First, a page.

Banks must act on early warning systems or risk lower ROE
Are early warning systems (EWS) for assessing credit risk essential for maximizing corporate banking returns and shareholder value? Certainly yes! but how many follow them?
Changing external forces create many risks for corporate banks globally. Investment banks are witnessing today the end of an era. Following the financial crisis of 2008, banks rebuilt their capital and invested in technology to strengthen their relationships with their customers by improving their efficiency.
Macroeconomic factors such as inflationary pressures, pandemics, frequent climate change events and increased geopolitical risk can disrupt supply chains across all sectors and have an unexpected impact on businesses.
The banking industry now faces a new era that will test the ability of banks to sustain their risks and exposures without having historical evidence or data on how to predict or manage risk. Banks can no longer depend on their current SAP using backward-looking indicators with high false positives, to protect them from future risks. Old methods and data sources for assessing credit risk or identifying distress signals are quickly becoming obsolete.
Banks have a limited window of opportunity to adapt and react to emerging scenarios, says a latest report titled “Banks must act on their early warning systems or risk a decline in return on equity (ROE) , co-authored by Raj Abrol, CEO of Galytix; Rupak Ghose, Head of EW, Galytix; Symon Dawson, Partner, PwC; Matt Moran, Partner, PwC and Natasha Rakova, Director, PwC; and Roxane Haas, Partner, PwC .
The report shares insights that although large systematic shocks are unpredictable, it is clear that the speed with which banks are able to react to these events can have a significant effect on the ability to actively manage the loan portfolio and reduce any negative impact.
The same can be said about the ability to have early warnings of more common “daily” market movements and events. Banks are struggling to generate returns in their business loan portfolios. Galytix estimates ROE on a stand-alone basis without investment and transaction banking support to be between 3-6%.
The experience of Galytix and PwC is that currently most early warning indicators produced by banks might be meaningless. Given the increase in false positives, several manual data checks are implemented by banks to ensure consistency, efficiency and accuracy of signals, which ultimately increases the cost and time of management of the early signal detection process.
The ECB also criticized the use of ad hoc manual triggers implemented by banks and the need for a more systematic approach to alert monitoring. For many banks, existing EWS frameworks are based on more readily available and traditionally used data sources, including customer financial data and market data that is readily available. However, these indicators are generally retrospective and do not predict business failures well enough.
“An effective SAP must identify borrowers at risk of non-performance (High Hit Ratio), distress or default some time before an actual event (Time before Default). It should enable efficient and reliable assignment of borrowers to different watchlist categories and trigger further actions and escalation scenarios depending on the nature and severity of the risk. The system should use indicators derived by combining traditional and non-traditional data sources (internal and external) using a multivariate modeling or decision tree approach,” the report states.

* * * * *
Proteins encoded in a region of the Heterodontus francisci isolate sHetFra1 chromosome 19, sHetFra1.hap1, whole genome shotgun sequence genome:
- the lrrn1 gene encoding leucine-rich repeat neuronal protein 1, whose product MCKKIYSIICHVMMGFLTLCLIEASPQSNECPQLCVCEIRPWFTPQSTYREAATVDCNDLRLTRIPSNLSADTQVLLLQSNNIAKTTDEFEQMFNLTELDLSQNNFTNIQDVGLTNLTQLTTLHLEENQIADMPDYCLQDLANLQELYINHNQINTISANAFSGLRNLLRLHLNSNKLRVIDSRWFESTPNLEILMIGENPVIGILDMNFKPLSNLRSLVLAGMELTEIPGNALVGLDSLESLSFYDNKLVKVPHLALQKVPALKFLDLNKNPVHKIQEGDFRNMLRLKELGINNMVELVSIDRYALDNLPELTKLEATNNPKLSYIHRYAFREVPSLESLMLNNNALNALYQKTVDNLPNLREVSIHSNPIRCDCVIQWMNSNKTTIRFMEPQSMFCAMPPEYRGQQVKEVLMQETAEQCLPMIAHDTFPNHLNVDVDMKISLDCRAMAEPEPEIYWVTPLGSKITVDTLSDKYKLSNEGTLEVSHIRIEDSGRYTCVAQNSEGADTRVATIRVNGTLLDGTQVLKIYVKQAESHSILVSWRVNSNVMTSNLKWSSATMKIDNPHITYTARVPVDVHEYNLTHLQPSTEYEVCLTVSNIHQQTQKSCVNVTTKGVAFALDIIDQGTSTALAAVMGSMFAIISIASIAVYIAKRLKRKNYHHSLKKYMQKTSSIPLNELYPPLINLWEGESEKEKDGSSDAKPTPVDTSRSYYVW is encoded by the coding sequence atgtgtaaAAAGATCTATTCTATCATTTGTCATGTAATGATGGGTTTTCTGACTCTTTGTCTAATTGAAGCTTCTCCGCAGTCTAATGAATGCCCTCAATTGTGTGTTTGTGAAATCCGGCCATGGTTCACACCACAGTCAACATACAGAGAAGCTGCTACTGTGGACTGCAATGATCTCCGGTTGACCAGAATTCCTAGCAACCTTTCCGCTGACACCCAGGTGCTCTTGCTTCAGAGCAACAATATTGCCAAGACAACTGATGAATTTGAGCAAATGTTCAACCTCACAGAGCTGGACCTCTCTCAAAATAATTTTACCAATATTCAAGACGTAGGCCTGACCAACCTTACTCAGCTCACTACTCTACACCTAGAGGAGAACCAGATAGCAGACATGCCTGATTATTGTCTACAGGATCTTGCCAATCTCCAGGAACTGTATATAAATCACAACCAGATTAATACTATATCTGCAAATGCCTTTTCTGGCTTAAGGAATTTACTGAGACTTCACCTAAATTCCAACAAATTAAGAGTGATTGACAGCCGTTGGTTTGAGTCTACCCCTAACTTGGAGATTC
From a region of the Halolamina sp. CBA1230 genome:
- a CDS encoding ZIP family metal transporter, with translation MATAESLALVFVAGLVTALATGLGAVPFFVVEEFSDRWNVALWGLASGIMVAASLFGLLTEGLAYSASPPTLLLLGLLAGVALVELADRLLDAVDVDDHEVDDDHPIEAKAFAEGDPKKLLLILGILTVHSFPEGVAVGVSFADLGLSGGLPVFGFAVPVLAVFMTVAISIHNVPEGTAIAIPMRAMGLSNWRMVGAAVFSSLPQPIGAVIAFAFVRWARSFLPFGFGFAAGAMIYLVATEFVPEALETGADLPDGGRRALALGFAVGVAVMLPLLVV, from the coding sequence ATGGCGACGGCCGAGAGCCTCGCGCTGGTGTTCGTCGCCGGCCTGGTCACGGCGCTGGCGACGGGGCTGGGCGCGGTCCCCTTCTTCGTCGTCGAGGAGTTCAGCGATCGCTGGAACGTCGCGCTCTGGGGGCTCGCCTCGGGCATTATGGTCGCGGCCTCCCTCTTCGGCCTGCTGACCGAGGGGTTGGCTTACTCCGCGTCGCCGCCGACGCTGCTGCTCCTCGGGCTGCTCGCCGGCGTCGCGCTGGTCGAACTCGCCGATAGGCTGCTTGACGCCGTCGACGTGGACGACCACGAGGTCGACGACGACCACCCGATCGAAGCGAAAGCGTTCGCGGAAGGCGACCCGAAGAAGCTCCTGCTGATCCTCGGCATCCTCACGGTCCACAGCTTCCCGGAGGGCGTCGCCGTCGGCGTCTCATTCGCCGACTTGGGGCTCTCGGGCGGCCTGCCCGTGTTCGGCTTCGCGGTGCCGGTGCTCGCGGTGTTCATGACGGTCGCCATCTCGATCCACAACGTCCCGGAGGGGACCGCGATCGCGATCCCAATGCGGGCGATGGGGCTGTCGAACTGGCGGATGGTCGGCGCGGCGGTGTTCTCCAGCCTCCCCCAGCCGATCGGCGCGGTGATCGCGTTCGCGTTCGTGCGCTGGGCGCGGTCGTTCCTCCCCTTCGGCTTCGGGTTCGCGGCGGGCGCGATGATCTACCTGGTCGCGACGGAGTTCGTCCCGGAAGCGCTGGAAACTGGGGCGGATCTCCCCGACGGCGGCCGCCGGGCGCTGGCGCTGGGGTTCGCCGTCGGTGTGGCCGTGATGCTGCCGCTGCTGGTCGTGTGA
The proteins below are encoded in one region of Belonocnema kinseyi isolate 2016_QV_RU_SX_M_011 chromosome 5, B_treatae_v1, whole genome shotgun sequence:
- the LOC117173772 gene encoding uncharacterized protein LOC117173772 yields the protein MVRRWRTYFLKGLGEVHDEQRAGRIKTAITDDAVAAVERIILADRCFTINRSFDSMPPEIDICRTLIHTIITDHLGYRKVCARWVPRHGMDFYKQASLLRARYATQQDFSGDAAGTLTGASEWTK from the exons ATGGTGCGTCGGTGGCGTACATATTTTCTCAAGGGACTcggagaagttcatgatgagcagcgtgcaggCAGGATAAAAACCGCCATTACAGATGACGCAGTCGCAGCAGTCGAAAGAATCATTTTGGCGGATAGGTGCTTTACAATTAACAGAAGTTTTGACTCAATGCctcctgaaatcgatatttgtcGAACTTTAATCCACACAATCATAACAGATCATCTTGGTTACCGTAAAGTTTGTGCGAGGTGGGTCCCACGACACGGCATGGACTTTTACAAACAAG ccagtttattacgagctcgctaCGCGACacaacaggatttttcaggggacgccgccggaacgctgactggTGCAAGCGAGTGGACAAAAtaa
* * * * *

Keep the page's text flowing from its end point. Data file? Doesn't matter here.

Financial statements alone are no longer sufficient for risk managers to assess solvency. Banks that fail to improve their SAP will also face significant regulatory pressures. The European Central Bank (ECB) highlighted the huge variation in the quality of early warning systems and how micro and macro level credit assessment is central to risk management and provisioning. In addition, banks are also losing their competitive position to bonds and non-bank lenders in many countries.
Galytix estimates that more than three-quarters of business financing in the United States comes from these sources. This trend is less pronounced in continental European countries, where bank lending continues to dominate.
Upgrading SAP is crucial for corporate banks to strengthen their competitive advantage and improve their returns. This needs to be integrated throughout the credit chain, from loan origination to execution and risk monitoring.
The strategic case for developing and implementing an SAP is clear: effective risk monitoring will reduce both credit losses and capital requirements, directly improving a bank’s ROE more by 20%. Experience shows that an effective SAP could help reduce loan loss provisions by 10-20% and required regulatory capital by up to 10%. Additionally, an effective SAP will also maximize shareholder value by substantially reducing corporate banking earnings volatility. This will support higher market valuation multiples.
A LEGO framework (leverage, external indicators, governance and ontology) implemented in a solution based on an AI-driven pipeline architecture can accelerate SAP quality and efficiency.
This framework involves streaming real-time data and analytics, adjusting current metrics, adding a few high-impact metrics, and providing a systematic and automated capability to manage SAP without creating unnecessary charges. These processes allow credit risk managers to quickly assess counterparty exposures.
PwC and Galytix believe that expanding the list of early warning indicators should focus on external data sources with the greatest impact on stock market signals, governance, fraud, aggressive accounting or cyber -risks. Financial investors and banks are very interested in sentiment analysis.
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